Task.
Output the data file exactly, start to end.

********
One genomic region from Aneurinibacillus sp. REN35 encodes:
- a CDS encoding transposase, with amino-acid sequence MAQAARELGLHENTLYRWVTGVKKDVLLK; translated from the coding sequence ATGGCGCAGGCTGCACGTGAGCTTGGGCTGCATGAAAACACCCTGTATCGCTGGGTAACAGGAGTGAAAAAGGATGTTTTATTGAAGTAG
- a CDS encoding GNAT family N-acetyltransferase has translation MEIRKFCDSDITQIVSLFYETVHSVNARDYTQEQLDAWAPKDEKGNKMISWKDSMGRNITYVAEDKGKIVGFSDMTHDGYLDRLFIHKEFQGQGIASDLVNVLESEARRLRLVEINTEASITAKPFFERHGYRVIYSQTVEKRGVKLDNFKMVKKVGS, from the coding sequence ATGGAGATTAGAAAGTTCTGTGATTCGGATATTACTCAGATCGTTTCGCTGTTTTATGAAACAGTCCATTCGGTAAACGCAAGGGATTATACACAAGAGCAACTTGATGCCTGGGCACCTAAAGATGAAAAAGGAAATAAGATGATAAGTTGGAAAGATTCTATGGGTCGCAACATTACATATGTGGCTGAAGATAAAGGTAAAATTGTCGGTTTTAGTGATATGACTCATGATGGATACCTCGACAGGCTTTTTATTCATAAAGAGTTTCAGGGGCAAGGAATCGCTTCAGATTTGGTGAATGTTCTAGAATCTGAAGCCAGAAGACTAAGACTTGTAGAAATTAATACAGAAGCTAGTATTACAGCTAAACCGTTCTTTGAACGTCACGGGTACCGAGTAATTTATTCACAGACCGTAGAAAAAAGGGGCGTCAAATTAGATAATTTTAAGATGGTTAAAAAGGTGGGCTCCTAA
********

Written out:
One genomic region from Aneurinibacillus sp. REN35 encodes:
- a CDS encoding transposase, with amino-acid sequence MAQAARELGLHENTLYRWVTGVKKDVLLK; translated from the coding sequence ATGGCGCAGGCTGCACGTGAGCTTGGGCTGCATGAAAACACCCTGTATCGCTGGGTAACAGGAGTGAAAAAGGATGTTTTATTGAAGTAG
- a CDS encoding GNAT family N-acetyltransferase has translation MEIRKFCDSDITQIVSLFYETVHSVNARDYTQEQLDAWAPKDEKGNKMISWKDSMGRNITYVAEDKGKIVGFSDMTHDGYLDRLFIHKEFQGQGIASDLVNVLESEARRLRLVEINTEASITAKPFFERHGYRVIYSQTVEKRGVKLDNFKMVKKVGS, from the coding sequence ATGGAGATTAGAAAGTTCTGTGATTCGGATATTACTCAGATCGTTTCGCTGTTTTATGAAACAGTCCATTCGGTAAACGCAAGGGATTATACACAAGAGCAACTTGATGCCTGGGCACCTAAAGATGAAAAAGGAAATAAGATGATAAGTTGGAAAGATTCTATGGGTCGCAACATTACATATGTGGCTGAAGATAAAGGTAAAATTGTCGGTTTTAGTGATATGACTCATGATGGATACCTCGACAGGCTTTTTATTCATAAAGAGTTTCAGGGGCAAGGAATCGCTTCAGATTTGGTGAATGTTCTAGAATCTGAAGCCAGAAGACTAAGACTTGTAGAAATTAATACAGAAGCTAGTATTACAGCTAAACCGTTCTTTGAACGTCACGGGTACCGAGTAATTTATTCACAGACCGTAGAAAAAAGGGGCGTCAAATTAGATAATTTTAAGATGGTTAAAAAGGTGGGCTCCTAA